I once was hired to coach a play just before the first read-through (late) at a prominent AEA theatre. The theatre company had interviewed me intensely via telephone as the play required not only several accents, but the use of several languages as well.  The company wanted to be absolutely certain that I spoke Italian, as one of the characters in the play spoke only Italian. I was honest with them and told them that I lacked the vocabulary to be considered fluent in Italian, but that my pronunciation was excellent, and I had an understanding of the grammar as well. In my professional opinion, as long as the play was entirely scripted and no last minute changes or improvisational elements were involved, I felt I could handle the job competently. I assured the theatre company that there were several native Italian speakers that I would consult  with for the project to ensure that my work was accurate and authentic.

I was hired, and since the first read-through was imminent, over the next day I put in long hours consulting my Italian experts, marking my script and preparing written and recorded materials for the cast.

Flash forward to the first read-through: The actors are assembled and the first read begins. Pencil in hand and script on my lap desk, I listen intently to every sound of every word that each actor speaks, marking my script (using the IPA) every time there is a mismatch between the intended dialect and the actor’s pronunciation. I will base my individual coaching sessions on these notes, so it’s imperative that they are detailed and accurate. All is going better than I had hoped. The actors have prepared well and except for a few missed sound changes here and there, I can see that the bulk of my job will be to help them with dialect integration issues and not with dialect acquisition. I am relieved. We’re getting a very late start with the dialect, but if every single actor works on the dialect as if their career depends on it, we just might make it.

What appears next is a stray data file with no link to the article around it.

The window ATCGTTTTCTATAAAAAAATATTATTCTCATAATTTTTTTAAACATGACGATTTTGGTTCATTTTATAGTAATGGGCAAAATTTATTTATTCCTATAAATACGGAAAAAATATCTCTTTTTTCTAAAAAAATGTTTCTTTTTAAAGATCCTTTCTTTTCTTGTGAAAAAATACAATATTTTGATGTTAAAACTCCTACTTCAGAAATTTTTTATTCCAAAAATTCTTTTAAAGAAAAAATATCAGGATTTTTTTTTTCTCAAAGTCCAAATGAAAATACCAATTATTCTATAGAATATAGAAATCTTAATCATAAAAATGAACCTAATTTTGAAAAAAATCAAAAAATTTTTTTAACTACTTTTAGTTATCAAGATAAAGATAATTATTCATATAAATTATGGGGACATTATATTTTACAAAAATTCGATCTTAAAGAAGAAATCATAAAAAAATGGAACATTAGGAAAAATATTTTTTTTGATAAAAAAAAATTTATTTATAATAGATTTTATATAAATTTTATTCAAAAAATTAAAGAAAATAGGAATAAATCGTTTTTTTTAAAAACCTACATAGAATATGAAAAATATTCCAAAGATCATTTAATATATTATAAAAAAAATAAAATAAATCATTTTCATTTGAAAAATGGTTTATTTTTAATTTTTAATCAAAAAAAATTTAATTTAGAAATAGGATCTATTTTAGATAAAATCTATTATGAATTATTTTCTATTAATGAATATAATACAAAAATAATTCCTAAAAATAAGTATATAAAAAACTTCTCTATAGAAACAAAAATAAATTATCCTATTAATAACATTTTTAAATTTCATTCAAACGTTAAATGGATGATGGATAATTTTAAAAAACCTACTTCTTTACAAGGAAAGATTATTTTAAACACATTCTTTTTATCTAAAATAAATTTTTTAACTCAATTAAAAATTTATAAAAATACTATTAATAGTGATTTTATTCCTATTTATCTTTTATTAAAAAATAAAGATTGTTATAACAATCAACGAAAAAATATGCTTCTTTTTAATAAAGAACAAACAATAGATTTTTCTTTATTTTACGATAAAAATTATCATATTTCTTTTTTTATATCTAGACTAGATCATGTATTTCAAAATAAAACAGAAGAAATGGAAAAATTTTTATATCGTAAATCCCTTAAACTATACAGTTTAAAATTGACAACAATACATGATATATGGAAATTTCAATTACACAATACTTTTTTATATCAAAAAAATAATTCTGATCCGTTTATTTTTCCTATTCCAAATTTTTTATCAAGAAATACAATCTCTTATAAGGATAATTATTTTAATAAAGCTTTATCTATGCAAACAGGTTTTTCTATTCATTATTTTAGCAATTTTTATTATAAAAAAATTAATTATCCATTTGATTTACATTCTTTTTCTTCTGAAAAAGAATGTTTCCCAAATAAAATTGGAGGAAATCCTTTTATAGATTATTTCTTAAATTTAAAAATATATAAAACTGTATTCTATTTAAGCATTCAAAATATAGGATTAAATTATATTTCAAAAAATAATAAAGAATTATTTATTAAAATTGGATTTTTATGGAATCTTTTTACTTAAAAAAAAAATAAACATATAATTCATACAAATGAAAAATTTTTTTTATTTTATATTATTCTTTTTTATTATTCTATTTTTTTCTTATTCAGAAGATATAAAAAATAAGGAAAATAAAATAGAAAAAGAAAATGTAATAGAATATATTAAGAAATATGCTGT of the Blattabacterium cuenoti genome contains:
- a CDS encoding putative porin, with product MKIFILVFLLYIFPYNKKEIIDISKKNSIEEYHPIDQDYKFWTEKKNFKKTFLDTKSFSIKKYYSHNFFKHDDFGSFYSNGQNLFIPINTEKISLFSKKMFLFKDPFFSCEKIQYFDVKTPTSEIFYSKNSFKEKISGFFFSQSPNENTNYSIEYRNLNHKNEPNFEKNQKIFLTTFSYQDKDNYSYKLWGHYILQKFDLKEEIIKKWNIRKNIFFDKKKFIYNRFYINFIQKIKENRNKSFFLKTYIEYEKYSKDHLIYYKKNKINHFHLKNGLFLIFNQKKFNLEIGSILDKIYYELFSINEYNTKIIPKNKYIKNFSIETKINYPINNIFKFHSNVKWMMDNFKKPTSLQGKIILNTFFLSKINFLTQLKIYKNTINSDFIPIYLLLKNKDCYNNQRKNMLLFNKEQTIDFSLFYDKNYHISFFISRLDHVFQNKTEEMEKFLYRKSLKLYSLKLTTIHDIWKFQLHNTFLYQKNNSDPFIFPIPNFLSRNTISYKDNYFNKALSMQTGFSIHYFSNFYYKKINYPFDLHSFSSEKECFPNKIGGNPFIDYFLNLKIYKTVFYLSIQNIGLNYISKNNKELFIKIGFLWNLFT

Then something happens which to this day I cannot wrap my head around. The actor hired to play the Italian-speaking role begins to phonetically sound out the lines as if they were in the second grade.

Slowly.

Very badly.

The cast and crew seem to stop breathing. Except for the actor struggling to sound out their lines, there is tense silence. People begin glancing nervously at the director, and in my direction too.

This actor’s pronunciation is so far off that I cannot even begin to take notes on it. I hold my pencil, but I am frozen in disbelief. I feel terrible for this actor. They are clearly out of place, utterly miscast and actively humiliating themselves.

The director (now pale) calls a break at the end of act one and he and I go into the hallway for a private conference. He tells me that he is shocked. He doesn’t understand why the actor can’t read any of their lines. I ask him how the actor managed it during auditions. He explains that originally the actor was called in to audition for a British dialect role and so he had only heard the actor read the English language lines.

Here’s the gist of our conversation from there:

“How did this actor come to be cast in the Italian role, then?” I asked.

“They seemed right for the part, and we realized that they could act as understudy for the British role as well. –We did ask them directly if they spoke Italian.”

“And what did they say to that?”

“They said –Speak Italian?!? — I AM Italian!”

Ack! This actor was miscast simply because the director and casting director did not have the expertise to properly audition people for dialect roles. They were unable to see that the actor’s response to their question was not adequate enough to base a casting decision on, and now the production was about to pay the price. If the theatre had hired a competent dialect coach to consult during the casting process, this problem could have been avoided entirely.